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One man's struggle to get heart surgery shows how hard it is to find care in Gaza

ARI SHAPIRO, HOST:

You may know what it's like to have your life suddenly interrupted by a health scare in the family - finding the right doctor, the right hospital for specialized surgery. Now imagine doing that in a place that is largely cut off from the rest of the world, the Gaza Strip. This week, we're going to follow the story of one man in Gaza needing heart surgery. To do that, we have a special series from our co-host, Daniel Estrin.

Hey, Daniel.

DANIEL ESTRIN, HOST:

Hi, Ari.

SHAPIRO: I know you're going to be telling us the story of one man over several days. And I want to just begin with where the story is set, in the Gaza Strip. What makes this place special, distinctive, unique?

ESTRIN: It's a tiny strip of land along the Mediterranean Sea. There are 2 million Palestinians who live there, and they have been virtually confined there for the last 15 years. Gaza was taken over by the militant group Hamas. It frequently launches attacks on Israel, so Israel imposed a blockade, and Egypt restricted its border, too. And there's been conflict and war there every few years. That's been the case for the last 15 years. And that whole time, I've watched conditions deteriorate in Gaza, and especially health care.

Now, it wasn't always like this. Gaza used to be this portal to the rest of the Mediterranean, especially during ancient times. There's even a theory that the word gauze comes from the word Gaza because it was made there centuries ago. But today, the modern health system in Gaza is in shambles.

And the thing is, you do have well-equipped hospitals just a few hours' drive away. In Jerusalem, in the West Bank, in Israel - they're all willing to accept Gaza patients. But whenever I'm in Gaza, I hear stories about people whose medical issues get worse. They lose their eyesight. They even die while they're waiting for permission to go to those hospitals.

SHAPIRO: And so as you've watched this gap grow, as you've watched the health care system deteriorate in Gaza, what drew you to the story that you're about to share with us?

ESTRIN: I think what drew me is that when I report from Gaza - I go there every few months or so, even during the quiet times when there's no war and Gaza's not in the headlines. I'm based in the region for NPR. And whenever I'm there, I hear these stories, people struggling to get health care for themselves or for someone in their family. They're caught up in this web of conflict and suspicion and geopolitics. And it's been getting worse over the course of 15 years. If you're really sick, you are bound to get caught up in it.

So I wanted to understand what it takes for someone in Gaza to get care. My colleague Anas Baba and I went to Gaza's main hospital, Shifa Hospital, late last year. We went looking for a patient we could follow, and we found one in the chaos of the waiting room.

Wow. Everyone is crowding here.

ANAS BABA, BYLINE: They're going to lock the doors.

ESTRIN: Security guards are trying to control the crowds clamoring to see a doctor.

Can we ask someone what they're doing here?

And in a sea of patients, we approach one man with a trim beard and a gaunt face.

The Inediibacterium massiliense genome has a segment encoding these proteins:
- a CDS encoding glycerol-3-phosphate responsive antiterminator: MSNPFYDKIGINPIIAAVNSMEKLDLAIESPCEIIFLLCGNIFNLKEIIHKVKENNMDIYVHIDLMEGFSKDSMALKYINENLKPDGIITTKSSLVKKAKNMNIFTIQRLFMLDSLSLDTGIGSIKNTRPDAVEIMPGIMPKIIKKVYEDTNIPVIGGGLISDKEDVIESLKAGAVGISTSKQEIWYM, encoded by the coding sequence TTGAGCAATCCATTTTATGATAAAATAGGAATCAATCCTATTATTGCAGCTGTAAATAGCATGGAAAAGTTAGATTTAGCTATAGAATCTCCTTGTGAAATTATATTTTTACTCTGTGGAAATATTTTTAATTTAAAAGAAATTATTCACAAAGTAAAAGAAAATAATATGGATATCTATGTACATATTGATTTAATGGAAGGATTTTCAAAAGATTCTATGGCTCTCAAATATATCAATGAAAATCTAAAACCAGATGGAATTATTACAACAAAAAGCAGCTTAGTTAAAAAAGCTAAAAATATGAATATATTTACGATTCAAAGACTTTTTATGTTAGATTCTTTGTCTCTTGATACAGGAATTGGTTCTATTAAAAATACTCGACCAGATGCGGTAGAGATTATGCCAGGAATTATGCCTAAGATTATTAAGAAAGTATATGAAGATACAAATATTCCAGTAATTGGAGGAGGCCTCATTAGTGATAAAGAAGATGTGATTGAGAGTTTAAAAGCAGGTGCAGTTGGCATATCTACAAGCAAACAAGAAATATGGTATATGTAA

YOUSEF AL KURD: (Speaking Arabic).

ESTRIN: "I haven't slept since yesterday," he says. His name is Yousef al Kurd. He's 70 years old, and he's with his son, Ibrahim.

Why did you come here?

IBRAHIM AL KURD: (Speaking Arabic).

BABA: "He needs open-heart surgery."

I AL KURD: (Speaking Arabic).

BABA: "Three months - we are totally suffering for three months now. We just want him to be operated. That's all."

ESTRIN: Should we take his number in case...

And that's how we meet Yousef al Kurd. So let me tell you a little bit more about him.

You can hear the evening prayers.

All around Gaza, you hear mosque loudspeakers, which Yousef al Kurd himself repaired. His son tells me his dad studied electrical engineering in Germany and returned home to a career fixing sound systems in Gaza.

I AL KURD: (Speaking Arabic).

BABA: "And he's the most famous technician in Gaza. He fixes the mixers, street vendors' microphones, mosques' microphones, schools' microphones."

ESTRIN: He did that for 30 years. He retired a few years ago but trained his sons how to do the same work. And it was in their workshop that their dad had his first heart attack.

I AL KURD: (Speaking Arabic).

BABA: "Suddenly, one day from nowhere, he just started to feel the cardiac attack."

ESTRIN: He's a heavy smoker with diabetes. The doctor said he needed heart bypass surgery. This was in the spring of 2020. But with the COVID pandemic, his cardiologist was reassigned to a COVID ward, and Kurd himself was hesitant to get surgery.

I AL KURD: (Speaking Arabic).

BABA: "At the same time, he was afraid that there is COVID in the hospitals, and at the same time an open-heart - so he just postponed it."

ESTRIN: A year later, he developed another condition - ulcers on his legs. His sons rushed him back to the hospital.

I AL KURD: (Speaking Arabic).

BABA: "We went back to Dr. Mohammad Nassar and was totally shocked and surprised that Dr. Mohammad Nassar left Gaza forever."

ESTRIN: The head of cardiac surgery had left for Spain, following the path of many doctors fleeing Gaza's tough conditions over the last few years. A new doctor was put in charge.

SAHER ABU GHALI: Hello. My name is Dr. Saher Abu Ghali. I'm 40 years old.

ESTRIN: He was one of only four remaining cardiac surgeons in Gaza. But a doctor in his department died, actually of cardiac arrest. A month after that, another died of COVID.

ABU GHALI: From four, we became three, and now we became two.